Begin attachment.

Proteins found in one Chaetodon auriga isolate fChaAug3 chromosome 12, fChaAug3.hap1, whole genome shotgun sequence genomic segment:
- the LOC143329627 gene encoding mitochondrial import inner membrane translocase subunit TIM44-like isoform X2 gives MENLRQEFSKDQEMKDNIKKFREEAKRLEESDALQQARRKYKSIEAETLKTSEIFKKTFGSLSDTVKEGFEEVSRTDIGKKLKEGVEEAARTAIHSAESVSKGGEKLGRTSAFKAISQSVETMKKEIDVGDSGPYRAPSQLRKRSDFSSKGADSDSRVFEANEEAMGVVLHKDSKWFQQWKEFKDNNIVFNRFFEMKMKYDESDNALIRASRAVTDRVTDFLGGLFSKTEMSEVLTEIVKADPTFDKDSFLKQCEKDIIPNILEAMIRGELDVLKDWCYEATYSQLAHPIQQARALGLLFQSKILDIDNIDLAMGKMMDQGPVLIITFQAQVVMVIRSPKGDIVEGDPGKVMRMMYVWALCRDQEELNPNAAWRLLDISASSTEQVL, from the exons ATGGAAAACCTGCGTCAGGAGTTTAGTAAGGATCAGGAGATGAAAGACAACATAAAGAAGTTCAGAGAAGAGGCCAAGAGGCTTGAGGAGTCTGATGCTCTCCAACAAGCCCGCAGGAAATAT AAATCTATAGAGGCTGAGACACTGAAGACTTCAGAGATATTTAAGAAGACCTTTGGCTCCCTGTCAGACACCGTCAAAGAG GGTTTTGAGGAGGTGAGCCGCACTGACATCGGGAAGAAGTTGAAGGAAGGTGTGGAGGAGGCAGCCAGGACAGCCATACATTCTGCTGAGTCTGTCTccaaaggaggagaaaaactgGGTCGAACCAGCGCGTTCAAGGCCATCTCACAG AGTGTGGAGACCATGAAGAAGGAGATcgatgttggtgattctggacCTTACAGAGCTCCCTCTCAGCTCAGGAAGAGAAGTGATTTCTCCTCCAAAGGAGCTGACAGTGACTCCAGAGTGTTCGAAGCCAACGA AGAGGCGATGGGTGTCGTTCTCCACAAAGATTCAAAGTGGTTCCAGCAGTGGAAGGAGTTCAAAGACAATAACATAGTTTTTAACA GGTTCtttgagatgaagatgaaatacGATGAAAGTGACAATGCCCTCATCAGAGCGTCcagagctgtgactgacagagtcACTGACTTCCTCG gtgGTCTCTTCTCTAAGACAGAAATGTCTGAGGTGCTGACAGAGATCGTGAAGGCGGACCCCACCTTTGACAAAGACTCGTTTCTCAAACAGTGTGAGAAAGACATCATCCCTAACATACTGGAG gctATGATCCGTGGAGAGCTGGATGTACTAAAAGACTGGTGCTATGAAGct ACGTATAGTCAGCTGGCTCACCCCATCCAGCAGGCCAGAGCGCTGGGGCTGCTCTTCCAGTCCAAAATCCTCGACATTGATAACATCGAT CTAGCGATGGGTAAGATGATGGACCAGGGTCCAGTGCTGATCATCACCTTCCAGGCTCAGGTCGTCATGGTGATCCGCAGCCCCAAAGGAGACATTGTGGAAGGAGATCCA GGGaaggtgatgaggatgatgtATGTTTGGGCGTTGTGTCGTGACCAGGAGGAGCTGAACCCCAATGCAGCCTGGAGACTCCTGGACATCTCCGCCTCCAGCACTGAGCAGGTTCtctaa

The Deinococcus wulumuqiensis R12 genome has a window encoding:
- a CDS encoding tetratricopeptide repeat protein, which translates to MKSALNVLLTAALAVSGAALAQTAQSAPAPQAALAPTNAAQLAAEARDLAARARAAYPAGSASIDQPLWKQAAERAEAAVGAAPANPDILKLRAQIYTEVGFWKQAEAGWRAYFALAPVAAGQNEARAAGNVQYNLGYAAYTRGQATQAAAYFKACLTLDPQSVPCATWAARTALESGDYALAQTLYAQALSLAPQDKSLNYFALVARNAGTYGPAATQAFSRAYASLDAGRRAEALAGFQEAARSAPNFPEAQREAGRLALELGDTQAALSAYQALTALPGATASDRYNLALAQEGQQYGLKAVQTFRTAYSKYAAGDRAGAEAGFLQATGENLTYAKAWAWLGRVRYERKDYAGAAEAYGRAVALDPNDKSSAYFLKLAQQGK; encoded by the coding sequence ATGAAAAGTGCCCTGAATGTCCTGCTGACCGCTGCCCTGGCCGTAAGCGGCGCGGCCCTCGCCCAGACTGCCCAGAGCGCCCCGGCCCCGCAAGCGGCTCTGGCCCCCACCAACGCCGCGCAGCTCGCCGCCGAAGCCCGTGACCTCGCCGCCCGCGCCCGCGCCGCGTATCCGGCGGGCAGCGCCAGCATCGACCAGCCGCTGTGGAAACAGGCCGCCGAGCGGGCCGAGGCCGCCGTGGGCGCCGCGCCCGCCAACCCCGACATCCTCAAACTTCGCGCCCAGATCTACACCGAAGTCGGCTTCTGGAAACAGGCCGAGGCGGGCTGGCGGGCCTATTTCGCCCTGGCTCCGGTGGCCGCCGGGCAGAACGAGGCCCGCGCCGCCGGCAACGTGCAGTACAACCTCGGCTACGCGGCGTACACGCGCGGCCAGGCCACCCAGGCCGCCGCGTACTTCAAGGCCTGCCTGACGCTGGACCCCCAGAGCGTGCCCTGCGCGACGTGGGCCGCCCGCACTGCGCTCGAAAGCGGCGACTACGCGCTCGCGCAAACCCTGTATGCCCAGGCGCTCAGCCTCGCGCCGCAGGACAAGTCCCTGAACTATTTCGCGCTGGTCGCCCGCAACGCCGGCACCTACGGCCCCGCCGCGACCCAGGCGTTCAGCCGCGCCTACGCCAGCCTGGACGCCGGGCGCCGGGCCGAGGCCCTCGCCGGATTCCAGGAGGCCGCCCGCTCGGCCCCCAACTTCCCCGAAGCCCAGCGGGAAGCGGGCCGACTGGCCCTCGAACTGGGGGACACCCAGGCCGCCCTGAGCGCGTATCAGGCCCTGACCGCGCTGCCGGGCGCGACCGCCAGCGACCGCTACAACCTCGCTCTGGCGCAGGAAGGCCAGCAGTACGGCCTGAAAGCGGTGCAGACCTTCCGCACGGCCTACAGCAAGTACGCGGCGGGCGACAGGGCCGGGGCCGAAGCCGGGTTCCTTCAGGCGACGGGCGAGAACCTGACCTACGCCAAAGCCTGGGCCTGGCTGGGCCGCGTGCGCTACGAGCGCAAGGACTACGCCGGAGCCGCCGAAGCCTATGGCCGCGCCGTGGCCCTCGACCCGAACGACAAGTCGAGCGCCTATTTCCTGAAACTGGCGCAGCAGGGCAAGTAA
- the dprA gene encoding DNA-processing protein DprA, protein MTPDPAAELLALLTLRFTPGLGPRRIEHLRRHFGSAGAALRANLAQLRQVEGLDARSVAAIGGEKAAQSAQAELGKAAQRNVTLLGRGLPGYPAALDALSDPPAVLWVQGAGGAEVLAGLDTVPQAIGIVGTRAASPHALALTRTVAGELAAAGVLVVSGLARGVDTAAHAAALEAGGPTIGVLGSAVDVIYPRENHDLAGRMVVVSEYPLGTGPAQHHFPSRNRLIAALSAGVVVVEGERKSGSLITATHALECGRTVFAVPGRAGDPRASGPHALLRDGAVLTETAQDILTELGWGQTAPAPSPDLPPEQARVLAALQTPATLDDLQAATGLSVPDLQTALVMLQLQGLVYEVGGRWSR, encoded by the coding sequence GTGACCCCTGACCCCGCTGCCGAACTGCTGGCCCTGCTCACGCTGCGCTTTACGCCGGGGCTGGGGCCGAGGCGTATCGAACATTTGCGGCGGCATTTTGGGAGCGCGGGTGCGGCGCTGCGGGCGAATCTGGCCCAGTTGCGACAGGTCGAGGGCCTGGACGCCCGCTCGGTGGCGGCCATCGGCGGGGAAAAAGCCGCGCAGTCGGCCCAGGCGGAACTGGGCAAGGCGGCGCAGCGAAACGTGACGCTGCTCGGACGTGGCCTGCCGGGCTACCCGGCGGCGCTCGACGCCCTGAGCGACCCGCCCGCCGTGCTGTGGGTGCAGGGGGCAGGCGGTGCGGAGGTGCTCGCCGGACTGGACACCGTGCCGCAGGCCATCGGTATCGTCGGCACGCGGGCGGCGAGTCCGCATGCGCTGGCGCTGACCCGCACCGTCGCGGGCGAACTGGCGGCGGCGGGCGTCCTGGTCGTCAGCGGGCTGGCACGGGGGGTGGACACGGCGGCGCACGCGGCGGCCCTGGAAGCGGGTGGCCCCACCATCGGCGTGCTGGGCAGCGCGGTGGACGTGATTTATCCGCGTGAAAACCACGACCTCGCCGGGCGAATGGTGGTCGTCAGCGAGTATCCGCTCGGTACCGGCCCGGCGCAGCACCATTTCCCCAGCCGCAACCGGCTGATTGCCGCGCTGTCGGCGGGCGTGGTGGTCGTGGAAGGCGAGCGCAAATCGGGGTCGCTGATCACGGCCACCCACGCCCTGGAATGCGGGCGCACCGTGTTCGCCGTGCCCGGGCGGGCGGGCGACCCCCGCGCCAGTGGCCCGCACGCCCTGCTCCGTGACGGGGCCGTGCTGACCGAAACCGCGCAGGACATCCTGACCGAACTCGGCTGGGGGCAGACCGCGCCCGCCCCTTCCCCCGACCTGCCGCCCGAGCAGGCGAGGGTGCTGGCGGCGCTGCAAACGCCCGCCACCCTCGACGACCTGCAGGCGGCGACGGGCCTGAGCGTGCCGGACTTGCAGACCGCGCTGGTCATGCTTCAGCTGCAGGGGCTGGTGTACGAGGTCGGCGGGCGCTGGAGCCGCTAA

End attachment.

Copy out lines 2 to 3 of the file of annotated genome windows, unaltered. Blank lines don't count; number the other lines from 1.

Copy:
- the LOC143329627 gene encoding mitochondrial import inner membrane translocase subunit TIM44-like isoform X2 gives MENLRQEFSKDQEMKDNIKKFREEAKRLEESDALQQARRKYKSIEAETLKTSEIFKKTFGSLSDTVKEGFEEVSRTDIGKKLKEGVEEAARTAIHSAESVSKGGEKLGRTSAFKAISQSVETMKKEIDVGDSGPYRAPSQLRKRSDFSSKGADSDSRVFEANEEAMGVVLHKDSKWFQQWKEFKDNNIVFNRFFEMKMKYDESDNALIRASRAVTDRVTDFLGGLFSKTEMSEVLTEIVKADPTFDKDSFLKQCEKDIIPNILEAMIRGELDVLKDWCYEATYSQLAHPIQQARALGLLFQSKILDIDNIDLAMGKMMDQGPVLIITFQAQVVMVIRSPKGDIVEGDPGKVMRMMYVWALCRDQEELNPNAAWRLLDISASSTEQVL, from the exons ATGGAAAACCTGCGTCAGGAGTTTAGTAAGGATCAGGAGATGAAAGACAACATAAAGAAGTTCAGAGAAGAGGCCAAGAGGCTTGAGGAGTCTGATGCTCTCCAACAAGCCCGCAGGAAATAT AAATCTATAGAGGCTGAGACACTGAAGACTTCAGAGATATTTAAGAAGACCTTTGGCTCCCTGTCAGACACCGTCAAAGAG GGTTTTGAGGAGGTGAGCCGCACTGACATCGGGAAGAAGTTGAAGGAAGGTGTGGAGGAGGCAGCCAGGACAGCCATACATTCTGCTGAGTCTGTCTccaaaggaggagaaaaactgGGTCGAACCAGCGCGTTCAAGGCCATCTCACAG AGTGTGGAGACCATGAAGAAGGAGATcgatgttggtgattctggacCTTACAGAGCTCCCTCTCAGCTCAGGAAGAGAAGTGATTTCTCCTCCAAAGGAGCTGACAGTGACTCCAGAGTGTTCGAAGCCAACGA AGAGGCGATGGGTGTCGTTCTCCACAAAGATTCAAAGTGGTTCCAGCAGTGGAAGGAGTTCAAAGACAATAACATAGTTTTTAACA GGTTCtttgagatgaagatgaaatacGATGAAAGTGACAATGCCCTCATCAGAGCGTCcagagctgtgactgacagagtcACTGACTTCCTCG gtgGTCTCTTCTCTAAGACAGAAATGTCTGAGGTGCTGACAGAGATCGTGAAGGCGGACCCCACCTTTGACAAAGACTCGTTTCTCAAACAGTGTGAGAAAGACATCATCCCTAACATACTGGAG gctATGATCCGTGGAGAGCTGGATGTACTAAAAGACTGGTGCTATGAAGct ACGTATAGTCAGCTGGCTCACCCCATCCAGCAGGCCAGAGCGCTGGGGCTGCTCTTCCAGTCCAAAATCCTCGACATTGATAACATCGAT CTAGCGATGGGTAAGATGATGGACCAGGGTCCAGTGCTGATCATCACCTTCCAGGCTCAGGTCGTCATGGTGATCCGCAGCCCCAAAGGAGACATTGTGGAAGGAGATCCA GGGaaggtgatgaggatgatgtATGTTTGGGCGTTGTGTCGTGACCAGGAGGAGCTGAACCCCAATGCAGCCTGGAGACTCCTGGACATCTCCGCCTCCAGCACTGAGCAGGTTCtctaa

The Deinococcus wulumuqiensis R12 genome has a window encoding: